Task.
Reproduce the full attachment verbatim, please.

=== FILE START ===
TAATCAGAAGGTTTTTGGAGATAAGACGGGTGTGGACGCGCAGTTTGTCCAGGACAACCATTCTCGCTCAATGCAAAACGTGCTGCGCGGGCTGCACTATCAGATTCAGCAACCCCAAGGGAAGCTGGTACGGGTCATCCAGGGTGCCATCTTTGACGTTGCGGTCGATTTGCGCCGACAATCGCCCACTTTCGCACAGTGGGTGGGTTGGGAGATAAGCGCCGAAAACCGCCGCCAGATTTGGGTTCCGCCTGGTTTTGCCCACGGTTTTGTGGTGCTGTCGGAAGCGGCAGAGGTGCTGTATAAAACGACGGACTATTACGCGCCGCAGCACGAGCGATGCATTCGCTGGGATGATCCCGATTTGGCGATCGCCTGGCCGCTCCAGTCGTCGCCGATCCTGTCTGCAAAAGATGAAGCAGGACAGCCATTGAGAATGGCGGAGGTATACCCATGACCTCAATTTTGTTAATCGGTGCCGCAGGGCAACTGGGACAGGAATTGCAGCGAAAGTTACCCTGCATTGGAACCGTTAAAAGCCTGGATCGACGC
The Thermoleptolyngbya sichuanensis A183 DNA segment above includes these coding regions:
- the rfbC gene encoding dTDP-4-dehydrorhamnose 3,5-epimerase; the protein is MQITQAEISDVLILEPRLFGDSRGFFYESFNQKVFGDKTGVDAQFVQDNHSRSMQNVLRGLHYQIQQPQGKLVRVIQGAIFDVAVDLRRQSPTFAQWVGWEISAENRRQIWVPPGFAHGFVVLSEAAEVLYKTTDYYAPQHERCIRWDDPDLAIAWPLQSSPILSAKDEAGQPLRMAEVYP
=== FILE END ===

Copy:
TAATCAGAAGGTTTTTGGAGATAAGACGGGTGTGGACGCGCAGTTTGTCCAGGACAACCATTCTCGCTCAATGCAAAACGTGCTGCGCGGGCTGCACTATCAGATTCAGCAACCCCAAGGGAAGCTGGTACGGGTCATCCAGGGTGCCATCTTTGACGTTGCGGTCGATTTGCGCCGACAATCGCCCACTTTCGCACAGTGGGTGGGTTGGGAGATAAGCGCCGAAAACCGCCGCCAGATTTGGGTTCCGCCTGGTTTTGCCCACGGTTTTGTGGTGCTGTCGGAAGCGGCAGAGGTGCTGTATAAAACGACGGACTATTACGCGCCGCAGCACGAGCGATGCATTCGCTGGGATGATCCCGATTTGGCGATCGCCTGGCCGCTCCAGTCGTCGCCGATCCTGTCTGCAAAAGATGAAGCAGGACAGCCATTGAGAATGGCGGAGGTATACCCATGACCTCAATTTTGTTAATCGGTGCCGCAGGGCAACTGGGACAGGAATTGCAGCGAAAGTTACCCTGCATTGGAACCGTTAAAAGCCTGGATCGACGC
The Thermoleptolyngbya sichuanensis A183 DNA segment above includes these coding regions:
- the rfbC gene encoding dTDP-4-dehydrorhamnose 3,5-epimerase; the protein is MQITQAEISDVLILEPRLFGDSRGFFYESFNQKVFGDKTGVDAQFVQDNHSRSMQNVLRGLHYQIQQPQGKLVRVIQGAIFDVAVDLRRQSPTFAQWVGWEISAENRRQIWVPPGFAHGFVVLSEAAEVLYKTTDYYAPQHERCIRWDDPDLAIAWPLQSSPILSAKDEAGQPLRMAEVYP